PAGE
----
Fitness 1

Exercise benefits for successful ageing– part 1 of 2

I’ve already mentioned the importance of remaining active in several of my earlier posts, notably the exercise intro. This week, I’ll be covering the benefits of exercise and the impact on ageing. As I have a lot to say on this subject, you can find part one below today covering exercise benefits, and the second part will come out over the weekend.

The benefits of exercise are widely cited these days in the media, across the internet and in health-related fact sheets, but I believe they are worth repeating:

  • improves muscular and cardio respiratory fitness
  • improves bone health and strength
  • reduces the risk of high blood pressure, coronary heart disease, stroke, diabetes and even some cancers
  • helps to manage weight and reduces risk of becoming obese

Benefits with age in mind

The benefits associated with ageing are covered nicely within two of the great books that I’ve read in recent months, since I’ve been on my personal Age Life Balance journey: The 10 Secrets of Healthy Ageing and The Ageless Body:

I attach the link of the UK infographic, designed to help people understand the benefits of exercise, including some suggestions of how different exercises could be integrated into our lives. Whilst this seems over simplified, designed to appeal to a wide audience, I love the way that lifestyle aspects are highlighted e.g. walking, taking the stairs, carrying shopping, showing that it isn’t always about engaging in sport, which could be off-putting for many people. I’ll address this more in the lifestyle sub-section below.

  • helps keep joints mobile and bones strong
  • minimises risk of diabetes
  • boosts energy
  • helps keep heart healthy and blood pressure low
  • moderate exercise decreases your appetite
  • exercise boosts your metabolic rate and beats the bulge
  • resistance exercise benefits hormone production
  • exercise is a great way to reduce stress
  • the benefits of exercise are cumulative over time

Words of Wisdom

What’s more, many of those interviewed to date as part of my Words of Wisdom initiative maintain active lives. Some of these are even considered ‘fighting fit’ through dedicated effort today (including an inspirational fitness instructor), but perhaps more importantly, throughout the course of their lives. Others are active and energetic as a result of the activities and interests they pursue, more as a positive side-effect. Whilst some of the interviewees have underlying medical conditions, including asthma, angina and arthritis, these don’t appear to have deterred many of them from pursuing active lives.


As I’ve already mentioned, taking exercise and building or maintaining fitness doesn’t necessarily mean engaging in sport or working out in a gym. There are many alternative (or additional) activities that can bring similar health benefits: walking, gardening, cleaning, decorating, chopping wood, sweeping leaves, carrying shopping, shovelling snow and volunteering activities. Taking the stairs rather than lifts or escalators, walking or cycling to perform chores rather than driving every time, getting off at a different bus, tram, train stop, parking a little further from the shops etc. are also options. Much of this comes from conscious lifestyle choices which become habits over time.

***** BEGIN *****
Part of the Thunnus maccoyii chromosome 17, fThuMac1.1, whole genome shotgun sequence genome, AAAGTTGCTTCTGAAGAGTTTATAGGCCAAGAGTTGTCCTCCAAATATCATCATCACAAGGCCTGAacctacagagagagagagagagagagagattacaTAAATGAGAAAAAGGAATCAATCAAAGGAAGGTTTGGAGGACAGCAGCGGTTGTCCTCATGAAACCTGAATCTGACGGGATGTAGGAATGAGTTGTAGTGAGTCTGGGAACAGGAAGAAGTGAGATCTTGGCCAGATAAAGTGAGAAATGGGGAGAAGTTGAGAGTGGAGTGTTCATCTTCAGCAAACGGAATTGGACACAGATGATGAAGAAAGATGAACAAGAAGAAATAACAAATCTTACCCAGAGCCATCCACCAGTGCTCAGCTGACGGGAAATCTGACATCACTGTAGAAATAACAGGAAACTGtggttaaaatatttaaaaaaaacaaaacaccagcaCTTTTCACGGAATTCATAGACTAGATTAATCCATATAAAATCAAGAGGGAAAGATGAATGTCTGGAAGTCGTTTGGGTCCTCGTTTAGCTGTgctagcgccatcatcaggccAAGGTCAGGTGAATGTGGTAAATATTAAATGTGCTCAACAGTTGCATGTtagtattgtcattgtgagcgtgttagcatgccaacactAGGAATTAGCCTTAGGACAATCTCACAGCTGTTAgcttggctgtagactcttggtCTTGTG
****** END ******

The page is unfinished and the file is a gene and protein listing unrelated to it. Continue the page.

It’s probably proof of me telling my kids “we’ve got legs” so often when we’re searching for a parking place, that I now hear this message from their own mouths, so hopefully some of these habits can be inherited or passed on too.

Maybe this is something I’ve inherited too. My dad proudly claims to have undertaken limited amounts of formal exercise during his life, yet he’s one of the fittest septuagenarians I know, through a life of regular long nature walks, gardening, mucking out stables etc.

State of play

Recognising the benefits of exercise and acknowledging that it doesn’t (necessarily) have to be hard work, you’d think that everyone would engage. However, recent UK stats show that only 36% of adults (>18 years) take regular exercise. There are similar patterns in the US, with 49% of adults meeting the Physical Activity Guidelines for aerobic physical activity, but just 21% for both aerobic and muscle-strengthening activity. This both bewilders me and saddens me in equal measure.

The Joy of Exercise

I’m a pretty active person and sometimes friends remark “I wish I enjoyed exercise, like you do”. I’m not sure I like all types of exercise; I know that there are plenty of forms of exercise that I’m not interested in or that I know I don’t like. However, I really do enjoy the ones that I do, so maybe finding something you enjoy is the key. I tried a variety of things when I was younger (many of which I no longer do) and even in the last few years I’ve discovered new interests, like yoga, as well as combining some of my existing interests into triathlons, so it’s definitely worth trying out different things to find out what you enjoy – as you’re much more likely to stick at it.

When I think about why I exercise, the known benefits lurk somewhere at the back of my mind, but there are other motivations that far outweigh them. I’ll be taking a closer look at these in part two, as well as some reasons people cite for not exercising.


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